Mar. 04, 2009 - Issue #698: Mind The Gap
Frozen RiverFrozen River
Written & Directed by Courtney Hunt
StarringMmelissa Leo, Misty Upham
With its shots of icebound water, bingo halls, reserves and backwood motels, it’s easy for us up here, north of 40, to see Frozen River as a wanna-be CBC TV movie about our native land.
But Courtney Hunt’s film drives mostly along roads just south of the border, around Massena, NY (45 degrees N). Its acclaim in the US (Grand Jury Prize at Sundance, two Oscar nominations) may have something to do with dramatic tensions—cross-border smuggling, native vs white justice, territorial disputes—that our southern neighbours aren’t too familiar with. But this seemingly small-scale debut (actually shot in Plattsburgh, NY) rolls along on enough strong acting turns, then twists away from a predictable tragic route, snowballing into a mighty little film.
The plot has something of the force of a Raymond Carver story, usually set among hard-scrabbled lives. The pained, worn look of Ray (Melissa Leo) greets us in the opening frames. She lives in a beaten-up old trailer with her two kids, teenaged TJ (Charlie McDermott) and young Ricky, and she’s trying to scrape together enough cash for their new trailer home. But Dad’s skipped out on them and gone back to gambling. Out looking for his car, she finds that it’s been casually repossessed by Lila (Misty Upham), a young widowed Mohawk who lives alone in a trailer home on the reserve. In their clash, Ray and Lila spark up an uneasy partnership as smugglers.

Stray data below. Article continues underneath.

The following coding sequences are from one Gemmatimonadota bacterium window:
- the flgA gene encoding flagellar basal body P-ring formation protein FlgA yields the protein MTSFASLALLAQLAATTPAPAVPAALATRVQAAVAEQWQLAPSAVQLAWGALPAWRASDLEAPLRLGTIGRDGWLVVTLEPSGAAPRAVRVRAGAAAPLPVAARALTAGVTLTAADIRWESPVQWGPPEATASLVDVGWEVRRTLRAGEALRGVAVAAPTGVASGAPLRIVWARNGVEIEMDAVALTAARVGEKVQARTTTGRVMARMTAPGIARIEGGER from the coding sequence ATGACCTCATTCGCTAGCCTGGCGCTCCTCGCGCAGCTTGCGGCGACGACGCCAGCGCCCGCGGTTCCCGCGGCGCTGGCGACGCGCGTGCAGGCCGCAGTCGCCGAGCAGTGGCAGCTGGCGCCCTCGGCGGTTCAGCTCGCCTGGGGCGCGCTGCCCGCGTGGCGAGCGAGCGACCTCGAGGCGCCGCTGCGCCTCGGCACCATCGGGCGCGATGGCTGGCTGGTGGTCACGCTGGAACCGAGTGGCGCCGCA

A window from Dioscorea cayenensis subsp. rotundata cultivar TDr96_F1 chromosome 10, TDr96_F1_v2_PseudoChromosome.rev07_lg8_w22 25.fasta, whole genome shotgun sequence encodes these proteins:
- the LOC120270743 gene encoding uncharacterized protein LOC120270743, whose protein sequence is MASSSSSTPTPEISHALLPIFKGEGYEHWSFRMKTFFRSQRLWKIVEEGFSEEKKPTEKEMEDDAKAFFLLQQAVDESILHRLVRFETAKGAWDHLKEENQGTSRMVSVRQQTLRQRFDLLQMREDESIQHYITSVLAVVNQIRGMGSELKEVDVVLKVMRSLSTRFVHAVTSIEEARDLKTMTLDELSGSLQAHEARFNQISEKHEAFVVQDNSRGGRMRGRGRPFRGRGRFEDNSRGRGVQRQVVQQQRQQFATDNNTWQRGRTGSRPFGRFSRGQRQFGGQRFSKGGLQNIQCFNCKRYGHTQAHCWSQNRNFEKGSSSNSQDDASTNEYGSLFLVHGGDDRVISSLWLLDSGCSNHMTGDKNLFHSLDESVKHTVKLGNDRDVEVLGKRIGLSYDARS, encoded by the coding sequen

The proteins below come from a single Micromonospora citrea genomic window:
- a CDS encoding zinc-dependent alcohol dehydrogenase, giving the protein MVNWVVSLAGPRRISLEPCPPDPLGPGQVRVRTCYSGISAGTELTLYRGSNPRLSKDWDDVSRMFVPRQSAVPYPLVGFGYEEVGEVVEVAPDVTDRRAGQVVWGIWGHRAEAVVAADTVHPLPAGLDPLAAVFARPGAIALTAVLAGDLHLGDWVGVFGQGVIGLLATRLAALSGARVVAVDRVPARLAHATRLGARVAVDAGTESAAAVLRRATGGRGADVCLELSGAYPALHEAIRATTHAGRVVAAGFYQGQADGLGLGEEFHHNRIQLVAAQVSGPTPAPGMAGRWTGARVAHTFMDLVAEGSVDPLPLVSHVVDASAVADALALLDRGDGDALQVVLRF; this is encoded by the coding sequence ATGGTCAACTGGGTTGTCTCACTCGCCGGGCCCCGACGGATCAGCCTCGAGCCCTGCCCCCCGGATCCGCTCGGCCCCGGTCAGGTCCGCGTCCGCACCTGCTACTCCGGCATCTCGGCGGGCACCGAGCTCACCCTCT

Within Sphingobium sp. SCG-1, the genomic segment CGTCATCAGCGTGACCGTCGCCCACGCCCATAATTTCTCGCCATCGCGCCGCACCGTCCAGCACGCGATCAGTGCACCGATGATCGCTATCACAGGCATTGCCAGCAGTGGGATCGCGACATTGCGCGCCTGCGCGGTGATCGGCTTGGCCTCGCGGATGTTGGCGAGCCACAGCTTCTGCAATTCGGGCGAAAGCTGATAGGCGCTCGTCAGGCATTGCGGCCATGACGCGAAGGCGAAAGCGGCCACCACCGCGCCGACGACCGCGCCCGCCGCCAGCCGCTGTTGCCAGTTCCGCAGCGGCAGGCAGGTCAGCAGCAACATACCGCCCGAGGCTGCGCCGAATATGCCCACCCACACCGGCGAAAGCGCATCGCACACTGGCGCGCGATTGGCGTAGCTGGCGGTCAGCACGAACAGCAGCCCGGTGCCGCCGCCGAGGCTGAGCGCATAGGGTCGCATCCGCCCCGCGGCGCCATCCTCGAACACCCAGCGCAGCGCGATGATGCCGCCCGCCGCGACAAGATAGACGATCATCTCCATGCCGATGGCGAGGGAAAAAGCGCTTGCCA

The look of the film is not, perhaps, as visually striking as it could be, with some shots a little too obvious in their intended resonance (especially lingering views of signs, like “High Stakes Bingo”). But if Hunt doesn’t clearly mark out her full potential visually, her screenplay is tight and interesting enough to make her a first-time director to watch out for (the disc’s only extra is a commentary by Hunt and producer Heather Rae).
On Ray and Lila’s Christmas Eve run, the film veers towards too-obviously tragic territory, with some irony as a stocking stuffer, only to get back onto solid but icy ground, leaving us shaken. When the climax comes, Frozen River doesn’t crack from any tragic weight, but slides into a perfect mix of the fateful and fitting, the forsaken and redeemed. And in our plunging economy, the film seems darkly prescient in its portrait of people selling themselves out, selling themselves short and still slipping deeper into debt.
Nothing feels forced here, thanks also to the cast. Leo’s been rightly praised for her role as a tough, morally numbed and narrow-minded but family-driven mother. Yet Upham is nearly as good as a woman whose sullenness is as much self-protection as rightful resentment.
And then, the political rippling out a little from the personal, there are larger issues of abandonment, responsibility, and reconciliation. Differences border each other—differences that aren’t judged or ranked, but simply set side by side. State law is uneasily balanced by native justice. And two children, ignorant of their cultures’ tense stand-offs, swing together on a merry-go-round. V
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